Water regulator Ofwat has told water bosses to justify their plans to hike water bills to fund improvements to pipes and other infrastructure.
Speaking yesterday on BBC Radio 4’s The Today Programme, Ofwat chief executive Regina Finn said that the money the industry is planning to spend must be justified.
Water companies in England and Wales have proposed increasing the average household bill by around 9% above inflation between 2010 and 2015.
Average water and sewerage bills currently stand at £319 a year for households in England and Wales. If Ofwat agrees to the companies’ proposals then this will rise to £355 by 2014.
Mrs Finn said: ‘In these tough times, clearly it is important that bills are kept under control.
‘We are challenging these proposals and the water companies are on notice that they will have to justify every single penny of customers’ money that they wish to spend.’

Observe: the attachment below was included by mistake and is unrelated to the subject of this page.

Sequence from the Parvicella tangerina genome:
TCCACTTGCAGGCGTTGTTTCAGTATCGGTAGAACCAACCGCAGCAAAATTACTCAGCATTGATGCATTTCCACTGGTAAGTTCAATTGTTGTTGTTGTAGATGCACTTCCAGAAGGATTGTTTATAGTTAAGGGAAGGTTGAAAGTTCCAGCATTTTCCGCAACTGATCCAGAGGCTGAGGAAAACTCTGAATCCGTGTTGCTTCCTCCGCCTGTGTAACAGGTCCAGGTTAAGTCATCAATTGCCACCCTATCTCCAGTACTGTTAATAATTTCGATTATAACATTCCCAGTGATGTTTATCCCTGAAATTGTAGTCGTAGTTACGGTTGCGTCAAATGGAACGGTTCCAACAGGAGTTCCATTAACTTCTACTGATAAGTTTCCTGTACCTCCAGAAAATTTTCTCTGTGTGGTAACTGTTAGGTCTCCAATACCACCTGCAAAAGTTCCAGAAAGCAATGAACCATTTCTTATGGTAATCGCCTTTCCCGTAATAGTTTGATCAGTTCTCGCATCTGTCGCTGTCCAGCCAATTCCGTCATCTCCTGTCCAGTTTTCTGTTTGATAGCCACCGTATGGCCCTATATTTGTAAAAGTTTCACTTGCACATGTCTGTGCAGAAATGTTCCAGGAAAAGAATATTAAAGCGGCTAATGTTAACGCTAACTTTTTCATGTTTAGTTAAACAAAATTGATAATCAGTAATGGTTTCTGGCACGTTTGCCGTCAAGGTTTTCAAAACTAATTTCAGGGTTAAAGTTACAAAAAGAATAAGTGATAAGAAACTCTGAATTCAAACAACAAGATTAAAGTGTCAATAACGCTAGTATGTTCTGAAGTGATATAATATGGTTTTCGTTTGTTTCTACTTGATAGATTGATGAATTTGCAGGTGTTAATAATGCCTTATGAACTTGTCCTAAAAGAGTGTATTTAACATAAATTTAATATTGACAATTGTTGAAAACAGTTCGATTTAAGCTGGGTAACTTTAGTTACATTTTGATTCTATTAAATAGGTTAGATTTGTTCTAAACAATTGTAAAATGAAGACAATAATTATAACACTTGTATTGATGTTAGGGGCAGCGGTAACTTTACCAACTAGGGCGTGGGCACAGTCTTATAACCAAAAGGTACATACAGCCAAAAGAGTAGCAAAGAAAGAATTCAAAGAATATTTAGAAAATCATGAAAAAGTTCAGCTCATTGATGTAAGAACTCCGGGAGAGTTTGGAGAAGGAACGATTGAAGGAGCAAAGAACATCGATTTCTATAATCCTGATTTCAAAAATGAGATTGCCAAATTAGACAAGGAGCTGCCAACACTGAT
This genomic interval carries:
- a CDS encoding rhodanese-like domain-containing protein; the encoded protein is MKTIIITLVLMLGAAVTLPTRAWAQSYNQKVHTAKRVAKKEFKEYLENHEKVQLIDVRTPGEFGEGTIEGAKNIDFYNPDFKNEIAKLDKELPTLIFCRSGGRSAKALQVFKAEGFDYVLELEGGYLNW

Mrs Finn’s comments came ahead of the publication today of Ofwat’s Service and Delivery Report. The report shows how the water companies performed in delivering services to customers over the last 12 months.
According to the report, although companies are generally hitting their performance targets, there is still room for improvement. For example, while all companies achieved their target for leakage for the first time, the industry still leaked 3,291 megalitres of water a day – enough to fill the bowl of the new Wembley Stadium almost three times every day.
Commenting on the report, Mrs Finn said: ‘The water companies are getting better. Yet in terms of the progress what we are seeing is small steps up a steep hill. This is no time for complacency.
‘We want to ensure that customers receive consistent quality of supply at reasonable prices. We believe increasing competition will be the key to meeting these challenges.’
‘With an increasing population and the impact of climate change we need to think differently about how we manage our water.’
John Holmes, principal economist at Which?, said: ‘Which? welcomes Ofwat’s efforts to keep a rein on water companies’ charges.
‘During these difficult times it is more important than ever that regulators do everything they can to protect consumers from high prices for essential services.’
Households looking to cut their bills should check Which?’s guide to using less water.
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